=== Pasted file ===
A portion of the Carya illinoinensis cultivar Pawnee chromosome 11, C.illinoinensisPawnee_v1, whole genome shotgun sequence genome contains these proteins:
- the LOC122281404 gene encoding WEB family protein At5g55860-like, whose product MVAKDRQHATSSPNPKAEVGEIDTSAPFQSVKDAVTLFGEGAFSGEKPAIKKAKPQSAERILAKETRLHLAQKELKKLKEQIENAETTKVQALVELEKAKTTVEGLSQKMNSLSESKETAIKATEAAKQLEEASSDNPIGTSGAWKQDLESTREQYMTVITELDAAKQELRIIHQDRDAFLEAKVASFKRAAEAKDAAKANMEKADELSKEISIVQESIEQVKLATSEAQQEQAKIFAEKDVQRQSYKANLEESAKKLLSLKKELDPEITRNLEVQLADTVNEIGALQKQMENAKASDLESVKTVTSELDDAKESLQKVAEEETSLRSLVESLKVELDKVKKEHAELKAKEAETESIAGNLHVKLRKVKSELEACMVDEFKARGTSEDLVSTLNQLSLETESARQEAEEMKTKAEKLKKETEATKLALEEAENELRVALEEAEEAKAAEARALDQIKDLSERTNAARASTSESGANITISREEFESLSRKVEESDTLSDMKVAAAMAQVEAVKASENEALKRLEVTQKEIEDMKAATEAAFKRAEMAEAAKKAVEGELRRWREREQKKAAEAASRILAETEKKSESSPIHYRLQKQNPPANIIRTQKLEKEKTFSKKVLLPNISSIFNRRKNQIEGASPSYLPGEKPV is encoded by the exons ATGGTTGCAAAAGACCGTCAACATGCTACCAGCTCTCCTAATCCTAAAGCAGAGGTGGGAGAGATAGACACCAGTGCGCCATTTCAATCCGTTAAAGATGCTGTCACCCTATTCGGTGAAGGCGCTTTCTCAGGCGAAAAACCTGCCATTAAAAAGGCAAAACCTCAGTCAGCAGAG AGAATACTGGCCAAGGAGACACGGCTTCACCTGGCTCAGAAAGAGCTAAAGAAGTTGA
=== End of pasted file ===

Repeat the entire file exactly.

A portion of the Carya illinoinensis cultivar Pawnee chromosome 11, C.illinoinensisPawnee_v1, whole genome shotgun sequence genome contains these proteins:
- the LOC122281404 gene encoding WEB family protein At5g55860-like, whose product MVAKDRQHATSSPNPKAEVGEIDTSAPFQSVKDAVTLFGEGAFSGEKPAIKKAKPQSAERILAKETRLHLAQKELKKLKEQIENAETTKVQALVELEKAKTTVEGLSQKMNSLSESKETAIKATEAAKQLEEASSDNPIGTSGAWKQDLESTREQYMTVITELDAAKQELRIIHQDRDAFLEAKVASFKRAAEAKDAAKANMEKADELSKEISIVQESIEQVKLATSEAQQEQAKIFAEKDVQRQSYKANLEESAKKLLSLKKELDPEITRNLEVQLADTVNEIGALQKQMENAKASDLESVKTVTSELDDAKESLQKVAEEETSLRSLVESLKVELDKVKKEHAELKAKEAETESIAGNLHVKLRKVKSELEACMVDEFKARGTSEDLVSTLNQLSLETESARQEAEEMKTKAEKLKKETEATKLALEEAENELRVALEEAEEAKAAEARALDQIKDLSERTNAARASTSESGANITISREEFESLSRKVEESDTLSDMKVAAAMAQVEAVKASENEALKRLEVTQKEIEDMKAATEAAFKRAEMAEAAKKAVEGELRRWREREQKKAAEAASRILAETEKKSESSPIHYRLQKQNPPANIIRTQKLEKEKTFSKKVLLPNISSIFNRRKNQIEGASPSYLPGEKPV is encoded by the exons ATGGTTGCAAAAGACCGTCAACATGCTACCAGCTCTCCTAATCCTAAAGCAGAGGTGGGAGAGATAGACACCAGTGCGCCATTTCAATCCGTTAAAGATGCTGTCACCCTATTCGGTGAAGGCGCTTTCTCAGGCGAAAAACCTGCCATTAAAAAGGCAAAACCTCAGTCAGCAGAG AGAATACTGGCCAAGGAGACACGGCTTCACCTGGCTCAGAAAGAGCTAAAGAAGTTGA